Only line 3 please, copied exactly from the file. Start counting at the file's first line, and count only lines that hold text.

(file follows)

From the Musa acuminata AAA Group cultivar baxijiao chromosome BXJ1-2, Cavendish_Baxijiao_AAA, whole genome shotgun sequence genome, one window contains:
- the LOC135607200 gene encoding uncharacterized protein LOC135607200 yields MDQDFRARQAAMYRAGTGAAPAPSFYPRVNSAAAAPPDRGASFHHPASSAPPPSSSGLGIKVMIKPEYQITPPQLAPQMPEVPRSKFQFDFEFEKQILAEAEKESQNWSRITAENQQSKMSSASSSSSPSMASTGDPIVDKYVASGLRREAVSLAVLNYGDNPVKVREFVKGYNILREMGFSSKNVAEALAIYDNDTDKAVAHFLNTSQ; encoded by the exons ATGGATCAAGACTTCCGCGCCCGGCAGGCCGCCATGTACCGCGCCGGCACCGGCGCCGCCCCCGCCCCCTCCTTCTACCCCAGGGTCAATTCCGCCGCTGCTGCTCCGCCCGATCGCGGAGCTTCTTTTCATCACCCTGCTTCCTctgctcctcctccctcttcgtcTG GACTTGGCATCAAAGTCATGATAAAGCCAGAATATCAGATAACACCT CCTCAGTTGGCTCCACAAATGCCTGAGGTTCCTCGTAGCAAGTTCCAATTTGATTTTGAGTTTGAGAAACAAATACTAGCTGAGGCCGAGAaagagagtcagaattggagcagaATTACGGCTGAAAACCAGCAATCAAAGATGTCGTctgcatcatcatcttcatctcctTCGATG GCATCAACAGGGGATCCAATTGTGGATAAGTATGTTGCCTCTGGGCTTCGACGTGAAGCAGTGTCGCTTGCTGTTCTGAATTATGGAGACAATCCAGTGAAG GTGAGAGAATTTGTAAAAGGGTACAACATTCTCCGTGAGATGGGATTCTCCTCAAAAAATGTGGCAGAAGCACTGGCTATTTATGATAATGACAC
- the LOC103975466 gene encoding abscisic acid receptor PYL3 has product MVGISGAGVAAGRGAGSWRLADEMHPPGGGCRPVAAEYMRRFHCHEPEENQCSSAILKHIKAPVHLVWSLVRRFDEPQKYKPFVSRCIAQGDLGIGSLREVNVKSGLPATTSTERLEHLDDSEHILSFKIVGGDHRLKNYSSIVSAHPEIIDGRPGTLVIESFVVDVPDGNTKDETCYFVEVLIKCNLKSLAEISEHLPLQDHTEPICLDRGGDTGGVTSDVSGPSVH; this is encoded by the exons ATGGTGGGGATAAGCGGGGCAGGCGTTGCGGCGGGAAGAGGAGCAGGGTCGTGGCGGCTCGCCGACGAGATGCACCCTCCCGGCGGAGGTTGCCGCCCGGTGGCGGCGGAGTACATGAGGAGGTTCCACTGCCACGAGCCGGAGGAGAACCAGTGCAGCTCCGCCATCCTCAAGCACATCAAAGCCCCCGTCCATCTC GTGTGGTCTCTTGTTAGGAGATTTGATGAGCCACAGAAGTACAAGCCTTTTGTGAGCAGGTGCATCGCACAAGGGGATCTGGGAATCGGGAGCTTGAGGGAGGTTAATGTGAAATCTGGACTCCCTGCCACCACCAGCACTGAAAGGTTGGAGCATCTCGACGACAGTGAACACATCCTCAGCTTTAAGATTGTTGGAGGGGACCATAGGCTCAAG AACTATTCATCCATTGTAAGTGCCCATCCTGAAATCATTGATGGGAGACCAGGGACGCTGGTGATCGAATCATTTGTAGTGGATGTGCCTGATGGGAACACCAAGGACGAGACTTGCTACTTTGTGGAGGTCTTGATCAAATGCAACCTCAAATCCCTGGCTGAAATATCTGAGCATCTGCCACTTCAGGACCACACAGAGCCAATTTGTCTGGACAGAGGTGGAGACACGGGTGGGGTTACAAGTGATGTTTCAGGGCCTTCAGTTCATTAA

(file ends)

- the LOC103975466 gene encoding abscisic acid receptor PYL3 has product MVGISGAGVAAGRGAGSWRLADEMHPPGGGCRPVAAEYMRRFHCHEPEENQCSSAILKHIKAPVHLVWSLVRRFDEPQKYKPFVSRCIAQGDLGIGSLREVNVKSGLPATTSTERLEHLDDSEHILSFKIVGGDHRLKNYSSIVSAHPEIIDGRPGTLVIESFVVDVPDGNTKDETCYFVEVLIKCNLKSLAEISEHLPLQDHTEPICLDRGGDTGGVTSDVSGPSVH; this is encoded by the exons ATGGTGGGGATAAGCGGGGCAGGCGTTGCGGCGGGAAGAGGAGCAGGGTCGTGGCGGCTCGCCGACGAGATGCACCCTCCCGGCGGAGGTTGCCGCCCGGTGGCGGCGGAGTACATGAGGAGGTTCCACTGCCACGAGCCGGAGGAGAACCAGTGCAGCTCCGCCATCCTCAAGCACATCAAAGCCCCCGTCCATCTC GTGTGGTCTCTTGTTAGGAGATTTGATGAGCCACAGAAGTACAAGCCTTTTGTGAGCAGGTGCATCGCACAAGGGGATCTGGGAATCGGGAGCTTGAGGGAGGTTAATGTGAAATCTGGACTCCCTGCCACCACCAGCACTGAAAGGTTGGAGCATCTCGACGACAGTGAACACATCCTCAGCTTTAAGATTGTTGGAGGGGACCATAGGCTCAAG AACTATTCATCCATTGTAAGTGCCCATCCTGAAATCATTGATGGGAGACCAGGGACGCTGGTGATCGAATCATTTGTAGTGGATGTGCCTGATGGGAACACCAAGGACGAGACTTGCTACTTTGTGGAGGTCTTGATCAAATGCAACCTCAAATCCCTGGCTGAAATATCTGAGCATCTGCCACTTCAGGACCACACAGAGCCAATTTGTCTGGACAGAGGTGGAGACACGGGTGGGGTTACAAGTGATGTTTCAGGGCCTTCAGTTCATTAA